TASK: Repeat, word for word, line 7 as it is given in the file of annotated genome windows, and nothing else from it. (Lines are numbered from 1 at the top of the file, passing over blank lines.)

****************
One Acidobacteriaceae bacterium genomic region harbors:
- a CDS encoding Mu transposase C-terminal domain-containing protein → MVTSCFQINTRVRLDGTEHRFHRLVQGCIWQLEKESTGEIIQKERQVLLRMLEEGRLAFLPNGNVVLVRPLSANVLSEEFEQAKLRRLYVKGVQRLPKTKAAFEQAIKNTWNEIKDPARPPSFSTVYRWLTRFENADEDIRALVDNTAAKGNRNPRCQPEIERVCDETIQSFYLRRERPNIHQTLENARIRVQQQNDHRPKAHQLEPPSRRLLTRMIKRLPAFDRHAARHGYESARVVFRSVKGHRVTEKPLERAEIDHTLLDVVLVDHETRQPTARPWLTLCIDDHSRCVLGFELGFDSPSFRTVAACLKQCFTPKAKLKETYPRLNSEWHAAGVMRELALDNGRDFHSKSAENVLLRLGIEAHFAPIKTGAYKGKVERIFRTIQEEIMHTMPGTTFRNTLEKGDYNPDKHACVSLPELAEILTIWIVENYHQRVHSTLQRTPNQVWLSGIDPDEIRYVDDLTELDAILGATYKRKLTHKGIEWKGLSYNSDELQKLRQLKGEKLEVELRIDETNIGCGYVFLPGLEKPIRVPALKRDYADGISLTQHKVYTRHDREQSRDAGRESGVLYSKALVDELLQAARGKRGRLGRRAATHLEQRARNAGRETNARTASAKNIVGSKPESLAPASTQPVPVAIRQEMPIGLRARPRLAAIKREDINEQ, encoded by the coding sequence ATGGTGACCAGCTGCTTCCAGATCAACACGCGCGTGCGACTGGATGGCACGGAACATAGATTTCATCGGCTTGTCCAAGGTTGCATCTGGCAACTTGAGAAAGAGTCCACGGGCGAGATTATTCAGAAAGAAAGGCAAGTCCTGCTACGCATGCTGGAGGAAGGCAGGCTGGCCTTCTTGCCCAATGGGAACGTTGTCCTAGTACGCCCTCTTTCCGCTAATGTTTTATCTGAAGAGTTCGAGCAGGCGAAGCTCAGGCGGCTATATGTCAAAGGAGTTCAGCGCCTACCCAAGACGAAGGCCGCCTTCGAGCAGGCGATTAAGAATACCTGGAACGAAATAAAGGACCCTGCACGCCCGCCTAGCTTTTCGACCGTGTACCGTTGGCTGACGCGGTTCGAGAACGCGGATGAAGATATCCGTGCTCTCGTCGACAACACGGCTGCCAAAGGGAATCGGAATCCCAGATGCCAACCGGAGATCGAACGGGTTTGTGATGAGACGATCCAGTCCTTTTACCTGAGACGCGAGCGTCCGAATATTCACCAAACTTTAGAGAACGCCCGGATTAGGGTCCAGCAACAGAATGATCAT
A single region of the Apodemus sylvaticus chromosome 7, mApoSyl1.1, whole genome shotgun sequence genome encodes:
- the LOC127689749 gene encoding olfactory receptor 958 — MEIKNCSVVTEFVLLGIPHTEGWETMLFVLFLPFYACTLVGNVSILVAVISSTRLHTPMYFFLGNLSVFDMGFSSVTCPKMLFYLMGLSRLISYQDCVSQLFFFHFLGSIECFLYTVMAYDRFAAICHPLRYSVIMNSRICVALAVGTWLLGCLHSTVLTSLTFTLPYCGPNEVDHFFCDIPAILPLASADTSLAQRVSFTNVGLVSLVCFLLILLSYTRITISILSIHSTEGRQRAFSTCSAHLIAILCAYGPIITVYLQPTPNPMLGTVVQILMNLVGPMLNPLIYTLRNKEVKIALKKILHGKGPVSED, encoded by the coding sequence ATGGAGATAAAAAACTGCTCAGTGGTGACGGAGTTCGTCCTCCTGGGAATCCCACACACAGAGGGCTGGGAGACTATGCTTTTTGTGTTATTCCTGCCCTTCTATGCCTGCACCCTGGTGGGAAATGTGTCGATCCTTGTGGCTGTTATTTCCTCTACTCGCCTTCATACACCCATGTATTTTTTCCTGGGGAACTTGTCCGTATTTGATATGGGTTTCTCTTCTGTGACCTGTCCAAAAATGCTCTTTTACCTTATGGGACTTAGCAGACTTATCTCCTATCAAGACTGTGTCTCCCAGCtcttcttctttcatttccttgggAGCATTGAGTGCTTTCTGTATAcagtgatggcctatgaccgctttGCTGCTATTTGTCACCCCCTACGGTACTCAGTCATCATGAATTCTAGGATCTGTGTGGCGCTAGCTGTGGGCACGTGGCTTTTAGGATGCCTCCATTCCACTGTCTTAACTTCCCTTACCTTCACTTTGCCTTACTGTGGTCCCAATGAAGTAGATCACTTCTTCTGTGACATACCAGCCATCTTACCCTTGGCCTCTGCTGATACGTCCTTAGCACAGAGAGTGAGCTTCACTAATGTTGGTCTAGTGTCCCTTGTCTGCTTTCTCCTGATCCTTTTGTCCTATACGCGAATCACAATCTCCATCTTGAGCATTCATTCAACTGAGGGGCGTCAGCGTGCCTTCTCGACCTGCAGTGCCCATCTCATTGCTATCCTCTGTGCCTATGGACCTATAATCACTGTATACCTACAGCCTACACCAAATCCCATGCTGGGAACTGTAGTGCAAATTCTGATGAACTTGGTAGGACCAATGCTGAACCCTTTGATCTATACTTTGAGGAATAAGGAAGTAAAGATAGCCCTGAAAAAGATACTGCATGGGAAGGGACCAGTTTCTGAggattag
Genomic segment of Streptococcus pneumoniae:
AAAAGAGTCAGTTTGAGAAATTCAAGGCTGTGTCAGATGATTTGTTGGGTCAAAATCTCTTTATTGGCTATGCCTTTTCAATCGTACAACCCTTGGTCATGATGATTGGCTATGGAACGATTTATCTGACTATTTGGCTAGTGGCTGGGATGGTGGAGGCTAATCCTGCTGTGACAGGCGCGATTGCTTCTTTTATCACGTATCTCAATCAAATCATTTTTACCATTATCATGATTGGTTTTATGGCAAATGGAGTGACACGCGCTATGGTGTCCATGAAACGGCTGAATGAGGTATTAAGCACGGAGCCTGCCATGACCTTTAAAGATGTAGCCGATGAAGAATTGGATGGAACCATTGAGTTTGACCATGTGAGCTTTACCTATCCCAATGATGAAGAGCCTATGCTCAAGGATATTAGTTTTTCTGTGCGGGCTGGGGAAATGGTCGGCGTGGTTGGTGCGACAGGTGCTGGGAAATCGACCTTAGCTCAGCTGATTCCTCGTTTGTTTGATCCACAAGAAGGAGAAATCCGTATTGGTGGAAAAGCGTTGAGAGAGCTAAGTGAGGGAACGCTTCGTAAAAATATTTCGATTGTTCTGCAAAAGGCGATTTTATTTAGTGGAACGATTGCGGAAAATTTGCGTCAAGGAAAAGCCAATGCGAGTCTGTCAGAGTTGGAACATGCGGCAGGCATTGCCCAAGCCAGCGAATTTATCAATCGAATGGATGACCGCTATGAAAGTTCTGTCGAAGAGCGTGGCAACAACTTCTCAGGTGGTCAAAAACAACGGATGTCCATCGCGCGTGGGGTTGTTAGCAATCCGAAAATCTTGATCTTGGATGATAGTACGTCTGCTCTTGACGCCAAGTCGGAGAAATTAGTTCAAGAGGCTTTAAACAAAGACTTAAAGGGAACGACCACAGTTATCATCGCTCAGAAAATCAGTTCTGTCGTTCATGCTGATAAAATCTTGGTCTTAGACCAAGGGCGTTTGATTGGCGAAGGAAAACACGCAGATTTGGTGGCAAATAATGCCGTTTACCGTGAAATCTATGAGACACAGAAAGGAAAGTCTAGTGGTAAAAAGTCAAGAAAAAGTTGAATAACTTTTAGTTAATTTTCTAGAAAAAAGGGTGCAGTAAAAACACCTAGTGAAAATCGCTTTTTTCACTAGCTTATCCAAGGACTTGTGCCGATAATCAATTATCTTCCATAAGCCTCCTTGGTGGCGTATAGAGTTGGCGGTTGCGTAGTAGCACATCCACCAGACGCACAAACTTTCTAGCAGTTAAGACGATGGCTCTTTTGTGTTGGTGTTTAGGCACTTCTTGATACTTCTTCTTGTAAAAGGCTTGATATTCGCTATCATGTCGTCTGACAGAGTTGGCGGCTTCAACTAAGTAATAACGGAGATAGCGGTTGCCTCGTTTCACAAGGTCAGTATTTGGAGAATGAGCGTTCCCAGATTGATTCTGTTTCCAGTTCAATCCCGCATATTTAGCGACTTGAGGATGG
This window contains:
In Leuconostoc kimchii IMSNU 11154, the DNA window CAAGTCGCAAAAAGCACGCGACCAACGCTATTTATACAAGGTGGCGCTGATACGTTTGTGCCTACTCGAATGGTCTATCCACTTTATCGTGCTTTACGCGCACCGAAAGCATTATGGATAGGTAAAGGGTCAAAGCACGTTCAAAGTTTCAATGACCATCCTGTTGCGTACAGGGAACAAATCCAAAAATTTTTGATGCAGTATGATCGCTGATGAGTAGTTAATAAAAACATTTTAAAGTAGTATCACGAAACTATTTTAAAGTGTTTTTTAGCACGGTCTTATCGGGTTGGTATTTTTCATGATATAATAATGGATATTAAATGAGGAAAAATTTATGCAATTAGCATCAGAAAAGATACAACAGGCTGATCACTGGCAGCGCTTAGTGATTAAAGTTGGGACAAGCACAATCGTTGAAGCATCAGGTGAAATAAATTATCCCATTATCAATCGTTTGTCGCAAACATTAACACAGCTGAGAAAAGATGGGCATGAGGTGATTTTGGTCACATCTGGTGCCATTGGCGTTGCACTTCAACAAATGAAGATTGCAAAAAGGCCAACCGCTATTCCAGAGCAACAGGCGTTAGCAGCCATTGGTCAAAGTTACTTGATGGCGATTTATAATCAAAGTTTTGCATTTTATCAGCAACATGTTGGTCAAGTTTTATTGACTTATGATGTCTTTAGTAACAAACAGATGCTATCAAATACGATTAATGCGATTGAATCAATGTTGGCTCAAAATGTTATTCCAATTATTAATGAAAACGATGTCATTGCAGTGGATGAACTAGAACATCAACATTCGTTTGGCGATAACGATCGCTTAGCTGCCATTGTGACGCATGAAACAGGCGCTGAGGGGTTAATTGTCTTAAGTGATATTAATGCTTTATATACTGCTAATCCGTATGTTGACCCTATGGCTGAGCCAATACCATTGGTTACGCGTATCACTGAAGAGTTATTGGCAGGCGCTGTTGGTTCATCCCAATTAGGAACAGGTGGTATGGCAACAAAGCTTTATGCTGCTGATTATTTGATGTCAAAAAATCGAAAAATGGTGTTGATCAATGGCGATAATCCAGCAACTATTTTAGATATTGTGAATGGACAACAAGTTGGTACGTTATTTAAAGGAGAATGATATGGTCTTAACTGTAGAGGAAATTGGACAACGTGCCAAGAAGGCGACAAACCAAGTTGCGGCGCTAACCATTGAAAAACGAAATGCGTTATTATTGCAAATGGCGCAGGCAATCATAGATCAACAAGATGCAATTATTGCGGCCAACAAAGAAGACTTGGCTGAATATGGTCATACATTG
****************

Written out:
This window contains: